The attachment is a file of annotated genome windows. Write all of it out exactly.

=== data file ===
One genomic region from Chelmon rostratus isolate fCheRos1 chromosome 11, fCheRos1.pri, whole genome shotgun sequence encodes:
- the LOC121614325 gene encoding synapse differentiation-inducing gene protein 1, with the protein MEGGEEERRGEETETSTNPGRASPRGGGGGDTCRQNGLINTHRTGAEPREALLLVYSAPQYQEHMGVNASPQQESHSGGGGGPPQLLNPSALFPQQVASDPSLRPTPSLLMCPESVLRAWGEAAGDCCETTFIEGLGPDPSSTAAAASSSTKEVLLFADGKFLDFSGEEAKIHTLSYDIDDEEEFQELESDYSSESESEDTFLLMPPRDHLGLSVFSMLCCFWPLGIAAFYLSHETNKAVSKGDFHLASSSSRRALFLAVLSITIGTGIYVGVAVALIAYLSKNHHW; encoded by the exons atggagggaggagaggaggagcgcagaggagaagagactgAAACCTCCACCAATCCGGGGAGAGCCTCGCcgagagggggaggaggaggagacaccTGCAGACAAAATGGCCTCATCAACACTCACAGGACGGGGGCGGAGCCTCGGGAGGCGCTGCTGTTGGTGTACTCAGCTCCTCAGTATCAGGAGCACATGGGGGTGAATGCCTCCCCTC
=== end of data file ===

One genomic region from Chelmon rostratus isolate fCheRos1 chromosome 11, fCheRos1.pri, whole genome shotgun sequence encodes:
- the LOC121614325 gene encoding synapse differentiation-inducing gene protein 1, with the protein MEGGEEERRGEETETSTNPGRASPRGGGGGDTCRQNGLINTHRTGAEPREALLLVYSAPQYQEHMGVNASPQQESHSGGGGGPPQLLNPSALFPQQVASDPSLRPTPSLLMCPESVLRAWGEAAGDCCETTFIEGLGPDPSSTAAAASSSTKEVLLFADGKFLDFSGEEAKIHTLSYDIDDEEEFQELESDYSSESESEDTFLLMPPRDHLGLSVFSMLCCFWPLGIAAFYLSHETNKAVSKGDFHLASSSSRRALFLAVLSITIGTGIYVGVAVALIAYLSKNHHW; encoded by the exons atggagggaggagaggaggagcgcagaggagaagagactgAAACCTCCACCAATCCGGGGAGAGCCTCGCcgagagggggaggaggaggagacaccTGCAGACAAAATGGCCTCATCAACACTCACAGGACGGGGGCGGAGCCTCGGGAGGCGCTGCTGTTGGTGTACTCAGCTCCTCAGTATCAGGAGCACATGGGGGTGAATGCCTCCCCTC